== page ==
As children, we were told to avoid guns and learned just how murderous these weapons can be. Alas, generations later, gun violence crimes in the United States only seem to rise with no end in sight.
Although it is too early to dictate the rise or fall of homicide statistics in 2023, we can refer to the 8% decrease in homicides from 2021 to 2022.
“Decrease” is a comforting word while explaining crime rates in Philadelphia, but, how confident can we be in a single number? How can 8% tell the stories of 349,500 recorded people who live in poverty, let alone all 1.5 million people in our city?
The short answer is that it can’t.
Our leaders in the government will celebrate, believing they did something right, while ignoring historically and presently marginalized communities in need of proper education, housing, and other essential natural rights.
Over the past few decades, the high rates of Black deaths and shooters have been consistent. On average, these rates were close to 80% for both victims and offenders. When there is a created pattern, we have to wonder what else has been static – what other lack of change has kept this statistic in limbo?
There are endless answers to this question, but most of those responses will mention the issue of poverty, and therefore, the lack of resources for youth, mental health services, physical health services, education, and even the ability to keep the land they reside.
Historical redlining and gentrification have made it impossible for marginalized communities to get mortgages and own their houses. Even though redlining is no longer a government practice, there is an instilled bias evident in our present-day banks; no action has been taken from our city council to reset this unjust practice, proof that the government would instead accumulate wealth amongst the wealthy Whites, and further dig the Black communities into survival poverty.
Gentrification is displacing residents from all over the city, including but not limited to: University City – formerly known as Black Bottom, Kensington, and Chinatown.
Black Bottom had existed for nearly a century, forming close communities. Dr. Walter Palmer, who has spent a quarter of his life in Black Bottom, reflects on his community, recalling admiration for “the older guys in the community who were protective of the community and I wanted to be just like them. I couldn’t wait to take on that responsibility, so by the time I was 15, 16 years old, I became a warlord in the community, a protector of the neighborhood, a decision maker.”
In 1968, the city and University of Pennsylvania, aided by the federal government, told the residents of Black Bottom to leave, so they could build a West Philadelphia Corporation with other universities – Drexel and University of Sciences – and the Presbyterian Hospital.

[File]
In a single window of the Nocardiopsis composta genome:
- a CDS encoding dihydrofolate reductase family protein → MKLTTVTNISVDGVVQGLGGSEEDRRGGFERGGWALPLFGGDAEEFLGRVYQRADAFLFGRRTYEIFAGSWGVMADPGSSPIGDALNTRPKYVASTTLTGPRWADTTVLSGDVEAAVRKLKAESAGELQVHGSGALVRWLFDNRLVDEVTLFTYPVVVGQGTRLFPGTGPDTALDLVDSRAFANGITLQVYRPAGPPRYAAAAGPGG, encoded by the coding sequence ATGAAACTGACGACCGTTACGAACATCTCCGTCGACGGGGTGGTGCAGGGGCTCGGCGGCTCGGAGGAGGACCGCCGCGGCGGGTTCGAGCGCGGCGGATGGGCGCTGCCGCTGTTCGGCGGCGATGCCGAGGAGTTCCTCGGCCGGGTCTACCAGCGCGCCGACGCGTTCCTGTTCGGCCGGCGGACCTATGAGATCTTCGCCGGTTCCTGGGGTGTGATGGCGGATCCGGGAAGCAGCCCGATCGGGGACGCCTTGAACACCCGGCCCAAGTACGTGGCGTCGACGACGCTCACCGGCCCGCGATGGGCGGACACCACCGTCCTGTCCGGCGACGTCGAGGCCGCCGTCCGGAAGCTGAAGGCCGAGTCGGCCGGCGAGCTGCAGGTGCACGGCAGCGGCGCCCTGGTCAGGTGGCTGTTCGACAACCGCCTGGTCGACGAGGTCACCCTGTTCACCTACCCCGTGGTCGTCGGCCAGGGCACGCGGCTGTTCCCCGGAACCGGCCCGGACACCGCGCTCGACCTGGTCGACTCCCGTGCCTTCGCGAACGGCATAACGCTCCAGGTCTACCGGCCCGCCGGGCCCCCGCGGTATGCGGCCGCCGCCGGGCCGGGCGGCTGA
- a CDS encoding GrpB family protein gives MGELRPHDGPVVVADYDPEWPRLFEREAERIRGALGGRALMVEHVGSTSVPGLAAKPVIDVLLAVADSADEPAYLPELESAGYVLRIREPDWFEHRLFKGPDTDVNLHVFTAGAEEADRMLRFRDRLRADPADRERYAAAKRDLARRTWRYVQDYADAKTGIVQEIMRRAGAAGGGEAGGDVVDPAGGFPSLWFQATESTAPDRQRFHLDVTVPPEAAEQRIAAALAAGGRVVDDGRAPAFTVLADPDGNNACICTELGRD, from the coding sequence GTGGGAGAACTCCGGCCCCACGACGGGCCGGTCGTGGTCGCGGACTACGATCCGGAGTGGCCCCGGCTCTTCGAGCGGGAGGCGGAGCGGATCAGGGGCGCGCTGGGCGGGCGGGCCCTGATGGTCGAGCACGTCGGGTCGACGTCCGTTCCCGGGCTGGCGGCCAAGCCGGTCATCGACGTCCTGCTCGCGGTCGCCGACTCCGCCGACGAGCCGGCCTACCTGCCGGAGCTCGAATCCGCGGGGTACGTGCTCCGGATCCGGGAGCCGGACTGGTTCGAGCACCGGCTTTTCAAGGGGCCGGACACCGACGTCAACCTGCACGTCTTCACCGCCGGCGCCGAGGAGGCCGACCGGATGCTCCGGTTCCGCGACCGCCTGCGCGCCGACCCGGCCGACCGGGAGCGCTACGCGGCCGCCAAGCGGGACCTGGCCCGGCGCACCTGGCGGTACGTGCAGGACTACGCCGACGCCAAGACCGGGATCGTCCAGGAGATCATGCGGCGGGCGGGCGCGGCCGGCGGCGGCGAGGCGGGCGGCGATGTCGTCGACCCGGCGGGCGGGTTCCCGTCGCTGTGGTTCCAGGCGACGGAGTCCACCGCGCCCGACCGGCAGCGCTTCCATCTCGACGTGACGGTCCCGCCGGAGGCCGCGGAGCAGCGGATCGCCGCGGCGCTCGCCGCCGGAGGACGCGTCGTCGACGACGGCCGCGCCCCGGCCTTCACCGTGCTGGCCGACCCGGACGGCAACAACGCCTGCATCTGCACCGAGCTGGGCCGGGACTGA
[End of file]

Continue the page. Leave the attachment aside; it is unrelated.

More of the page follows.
After a century of being a Black neighborhood, the government wiped them out without care or proper compensation.
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There is no doubt that the government and wealthy developers will repeatedly choose options that benefit themselves while placing their people in the face of danger, starvation, and death. The city chose big institutional universities over meaningful communities filled with culture and history, repeating this action again recently, with UC Townhomes.
Neighborhoods cannot thrive under these circumstances that both physically and emotionally separate people. They cannot flourish without the resources they need that the city denies, resources that can unite people and create sustainable lives for them.
If it is proven that the city doesn’t care for their well-being, our communities should take it into their own hands to get what they need, sometimes forced to resort to crime and violence to get through life, to be able to obtain the things many of us take for granted.
For this, our low-income neighborhoods are condemned, used as scapegoats, and purposefully void of aid. There is the ability to convince the public that our city is good, that the everyday struggle our residents face is of their own volition, rather than the city handpicking and choosing which neighborhoods are deemed worthy of care – Hyperlink retells the efficiency of I-95 issue, proof that PA is entirely, almost too capable of helping their residents.
This is fruitful brainwash.
History has already repeated itself and will continue to repeat itself if we stay on the sidelines. We have seen a slow decrease in homicide numbers from 2007 to 2016, but those numbers shortly skyrocketed, reaching record-breaking statistics of 562 homicides. We need to take action now, instead of waiting around because an “8%” suggests the problem will naturally fade away.
The problem with the 8% is the facade it creates, an illusion that gun violence will slowly die down. It hides the underlying issues many Philadelphians face. Waiting passively will never fix the problem that needs direct and immediate action.
Frontline Dads surveyed over 500 Philadelphia residents in 2022, three-quarters of which had lost someone to gun violence. The results overwhelmingly reported that 96% of surveyors believed the city could do more to prevent gun violence.
We need more resources that aren’t hidden, ones that don’t need deep digging to find, ones that are accessible to all people, and especially ones that recognize our city is not an even playing field across the barriers of race, gender, and class. There have been countless studies that show employment and housing has reduced the rates of gun violence, which means it is possible to reduce our numbers for good. Let’s hold the city accountable to fix the mistakes they created.